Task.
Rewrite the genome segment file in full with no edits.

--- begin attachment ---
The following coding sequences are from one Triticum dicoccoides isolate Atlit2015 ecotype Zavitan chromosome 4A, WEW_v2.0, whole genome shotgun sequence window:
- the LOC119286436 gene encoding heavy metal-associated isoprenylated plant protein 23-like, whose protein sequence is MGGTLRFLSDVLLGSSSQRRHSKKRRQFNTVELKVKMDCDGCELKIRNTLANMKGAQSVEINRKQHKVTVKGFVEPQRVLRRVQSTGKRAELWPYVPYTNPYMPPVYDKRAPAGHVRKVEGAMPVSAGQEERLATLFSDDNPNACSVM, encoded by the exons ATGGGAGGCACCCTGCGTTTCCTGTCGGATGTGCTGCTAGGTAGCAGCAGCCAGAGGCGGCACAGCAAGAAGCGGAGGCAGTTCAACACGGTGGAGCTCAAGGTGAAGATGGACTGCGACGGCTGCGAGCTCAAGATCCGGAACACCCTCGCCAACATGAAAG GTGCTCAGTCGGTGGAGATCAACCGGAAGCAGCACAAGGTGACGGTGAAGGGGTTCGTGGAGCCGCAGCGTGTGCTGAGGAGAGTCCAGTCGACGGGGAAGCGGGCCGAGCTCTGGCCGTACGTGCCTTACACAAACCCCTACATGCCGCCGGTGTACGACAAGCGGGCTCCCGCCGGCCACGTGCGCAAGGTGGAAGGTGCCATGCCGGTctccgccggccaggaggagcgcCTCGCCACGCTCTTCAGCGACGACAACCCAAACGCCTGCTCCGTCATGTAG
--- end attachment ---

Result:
The following coding sequences are from one Triticum dicoccoides isolate Atlit2015 ecotype Zavitan chromosome 4A, WEW_v2.0, whole genome shotgun sequence window:
- the LOC119286436 gene encoding heavy metal-associated isoprenylated plant protein 23-like, whose protein sequence is MGGTLRFLSDVLLGSSSQRRHSKKRRQFNTVELKVKMDCDGCELKIRNTLANMKGAQSVEINRKQHKVTVKGFVEPQRVLRRVQSTGKRAELWPYVPYTNPYMPPVYDKRAPAGHVRKVEGAMPVSAGQEERLATLFSDDNPNACSVM, encoded by the exons ATGGGAGGCACCCTGCGTTTCCTGTCGGATGTGCTGCTAGGTAGCAGCAGCCAGAGGCGGCACAGCAAGAAGCGGAGGCAGTTCAACACGGTGGAGCTCAAGGTGAAGATGGACTGCGACGGCTGCGAGCTCAAGATCCGGAACACCCTCGCCAACATGAAAG GTGCTCAGTCGGTGGAGATCAACCGGAAGCAGCACAAGGTGACGGTGAAGGGGTTCGTGGAGCCGCAGCGTGTGCTGAGGAGAGTCCAGTCGACGGGGAAGCGGGCCGAGCTCTGGCCGTACGTGCCTTACACAAACCCCTACATGCCGCCGGTGTACGACAAGCGGGCTCCCGCCGGCCACGTGCGCAAGGTGGAAGGTGCCATGCCGGTctccgccggccaggaggagcgcCTCGCCACGCTCTTCAGCGACGACAACCCAAACGCCTGCTCCGTCATGTAG